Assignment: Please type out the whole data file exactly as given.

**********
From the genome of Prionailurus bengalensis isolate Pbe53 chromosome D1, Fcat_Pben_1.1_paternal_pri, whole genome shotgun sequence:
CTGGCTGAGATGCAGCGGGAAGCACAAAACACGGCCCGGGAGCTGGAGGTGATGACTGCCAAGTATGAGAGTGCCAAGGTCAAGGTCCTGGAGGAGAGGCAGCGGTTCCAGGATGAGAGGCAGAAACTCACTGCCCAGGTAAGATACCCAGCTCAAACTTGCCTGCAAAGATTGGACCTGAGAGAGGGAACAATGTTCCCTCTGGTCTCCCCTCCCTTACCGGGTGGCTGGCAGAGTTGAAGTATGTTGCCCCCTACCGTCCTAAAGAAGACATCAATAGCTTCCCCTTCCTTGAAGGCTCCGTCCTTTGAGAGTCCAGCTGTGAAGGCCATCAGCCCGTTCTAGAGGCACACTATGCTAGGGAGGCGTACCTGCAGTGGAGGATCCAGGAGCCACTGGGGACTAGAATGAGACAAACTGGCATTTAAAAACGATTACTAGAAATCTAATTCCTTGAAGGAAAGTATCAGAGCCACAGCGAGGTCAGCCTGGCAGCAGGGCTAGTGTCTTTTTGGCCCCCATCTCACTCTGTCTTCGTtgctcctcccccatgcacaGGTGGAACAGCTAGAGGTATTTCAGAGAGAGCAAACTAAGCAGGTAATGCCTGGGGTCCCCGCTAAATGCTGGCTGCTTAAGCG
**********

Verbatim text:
From the genome of Prionailurus bengalensis isolate Pbe53 chromosome D1, Fcat_Pben_1.1_paternal_pri, whole genome shotgun sequence:
CTGGCTGAGATGCAGCGGGAAGCACAAAACACGGCCCGGGAGCTGGAGGTGATGACTGCCAAGTATGAGAGTGCCAAGGTCAAGGTCCTGGAGGAGAGGCAGCGGTTCCAGGATGAGAGGCAGAAACTCACTGCCCAGGTAAGATACCCAGCTCAAACTTGCCTGCAAAGATTGGACCTGAGAGAGGGAACAATGTTCCCTCTGGTCTCCCCTCCCTTACCGGGTGGCTGGCAGAGTTGAAGTATGTTGCCCCCTACCGTCCTAAAGAAGACATCAATAGCTTCCCCTTCCTTGAAGGCTCCGTCCTTTGAGAGTCCAGCTGTGAAGGCCATCAGCCCGTTCTAGAGGCACACTATGCTAGGGAGGCGTACCTGCAGTGGAGGATCCAGGAGCCACTGGGGACTAGAATGAGACAAACTGGCATTTAAAAACGATTACTAGAAATCTAATTCCTTGAAGGAAAGTATCAGAGCCACAGCGAGGTCAGCCTGGCAGCAGGGCTAGTGTCTTTTTGGCCCCCATCTCACTCTGTCTTCGTtgctcctcccccatgcacaGGTGGAACAGCTAGAGGTATTTCAGAGAGAGCAAACTAAGCAGGTAATGCCTGGGGTCCCCGCTAAATGCTGGCTGCTTAAGCG